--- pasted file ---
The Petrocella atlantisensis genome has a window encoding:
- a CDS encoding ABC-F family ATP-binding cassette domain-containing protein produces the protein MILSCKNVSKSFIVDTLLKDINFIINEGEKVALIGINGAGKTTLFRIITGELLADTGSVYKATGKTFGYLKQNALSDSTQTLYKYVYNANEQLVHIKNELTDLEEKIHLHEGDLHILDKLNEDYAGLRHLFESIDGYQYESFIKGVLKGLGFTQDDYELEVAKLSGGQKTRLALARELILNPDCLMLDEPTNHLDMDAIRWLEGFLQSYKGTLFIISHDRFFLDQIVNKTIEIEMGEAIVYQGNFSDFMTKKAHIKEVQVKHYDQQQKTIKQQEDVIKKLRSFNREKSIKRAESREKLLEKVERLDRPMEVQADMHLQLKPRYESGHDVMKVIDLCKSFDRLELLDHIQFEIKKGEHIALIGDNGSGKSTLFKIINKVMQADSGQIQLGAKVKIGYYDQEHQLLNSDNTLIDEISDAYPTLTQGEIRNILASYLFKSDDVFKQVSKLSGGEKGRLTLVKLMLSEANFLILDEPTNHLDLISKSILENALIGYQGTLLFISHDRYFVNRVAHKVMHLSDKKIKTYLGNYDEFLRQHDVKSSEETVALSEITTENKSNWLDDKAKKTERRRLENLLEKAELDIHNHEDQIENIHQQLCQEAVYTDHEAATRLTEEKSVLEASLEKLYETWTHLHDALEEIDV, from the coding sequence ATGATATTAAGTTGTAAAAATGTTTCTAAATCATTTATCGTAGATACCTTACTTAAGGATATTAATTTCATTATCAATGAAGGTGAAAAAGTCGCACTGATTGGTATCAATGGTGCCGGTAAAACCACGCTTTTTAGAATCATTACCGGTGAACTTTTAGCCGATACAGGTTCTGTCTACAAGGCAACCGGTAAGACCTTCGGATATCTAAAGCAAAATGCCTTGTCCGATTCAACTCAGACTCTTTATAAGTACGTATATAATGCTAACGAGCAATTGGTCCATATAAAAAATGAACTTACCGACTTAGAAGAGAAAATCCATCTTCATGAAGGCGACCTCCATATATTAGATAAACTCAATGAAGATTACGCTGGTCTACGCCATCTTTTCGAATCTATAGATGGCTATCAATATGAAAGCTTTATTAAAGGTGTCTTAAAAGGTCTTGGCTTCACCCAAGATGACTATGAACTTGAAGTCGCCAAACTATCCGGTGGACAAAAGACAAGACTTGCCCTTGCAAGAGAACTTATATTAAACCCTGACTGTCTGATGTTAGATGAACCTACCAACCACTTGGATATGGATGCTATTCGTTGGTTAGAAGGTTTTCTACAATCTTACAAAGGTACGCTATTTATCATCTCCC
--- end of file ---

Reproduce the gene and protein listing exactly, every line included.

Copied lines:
The Petrocella atlantisensis genome has a window encoding:
- a CDS encoding ABC-F family ATP-binding cassette domain-containing protein produces the protein MILSCKNVSKSFIVDTLLKDINFIINEGEKVALIGINGAGKTTLFRIITGELLADTGSVYKATGKTFGYLKQNALSDSTQTLYKYVYNANEQLVHIKNELTDLEEKIHLHEGDLHILDKLNEDYAGLRHLFESIDGYQYESFIKGVLKGLGFTQDDYELEVAKLSGGQKTRLALARELILNPDCLMLDEPTNHLDMDAIRWLEGFLQSYKGTLFIISHDRFFLDQIVNKTIEIEMGEAIVYQGNFSDFMTKKAHIKEVQVKHYDQQQKTIKQQEDVIKKLRSFNREKSIKRAESREKLLEKVERLDRPMEVQADMHLQLKPRYESGHDVMKVIDLCKSFDRLELLDHIQFEIKKGEHIALIGDNGSGKSTLFKIINKVMQADSGQIQLGAKVKIGYYDQEHQLLNSDNTLIDEISDAYPTLTQGEIRNILASYLFKSDDVFKQVSKLSGGEKGRLTLVKLMLSEANFLILDEPTNHLDLISKSILENALIGYQGTLLFISHDRYFVNRVAHKVMHLSDKKIKTYLGNYDEFLRQHDVKSSEETVALSEITTENKSNWLDDKAKKTERRRLENLLEKAELDIHNHEDQIENIHQQLCQEAVYTDHEAATRLTEEKSVLEASLEKLYETWTHLHDALEEIDV, from the coding sequence ATGATATTAAGTTGTAAAAATGTTTCTAAATCATTTATCGTAGATACCTTACTTAAGGATATTAATTTCATTATCAATGAAGGTGAAAAAGTCGCACTGATTGGTATCAATGGTGCCGGTAAAACCACGCTTTTTAGAATCATTACCGGTGAACTTTTAGCCGATACAGGTTCTGTCTACAAGGCAACCGGTAAGACCTTCGGATATCTAAAGCAAAATGCCTTGTCCGATTCAACTCAGACTCTTTATAAGTACGTATATAATGCTAACGAGCAATTGGTCCATATAAAAAATGAACTTACCGACTTAGAAGAGAAAATCCATCTTCATGAAGGCGACCTCCATATATTAGATAAACTCAATGAAGATTACGCTGGTCTACGCCATCTTTTCGAATCTATAGATGGCTATCAATATGAAAGCTTTATTAAAGGTGTCTTAAAAGGTCTTGGCTTCACCCAAGATGACTATGAACTTGAAGTCGCCAAACTATCCGGTGGACAAAAGACAAGACTTGCCCTTGCAAGAGAACTTATATTAAACCCTGACTGTCTGATGTTAGATGAACCTACCAACCACTTGGATATGGATGCTATTCGTTGGTTAGAAGGTTTTCTACAATCTTACAAAGGTACGCTATTTATCATCTCCC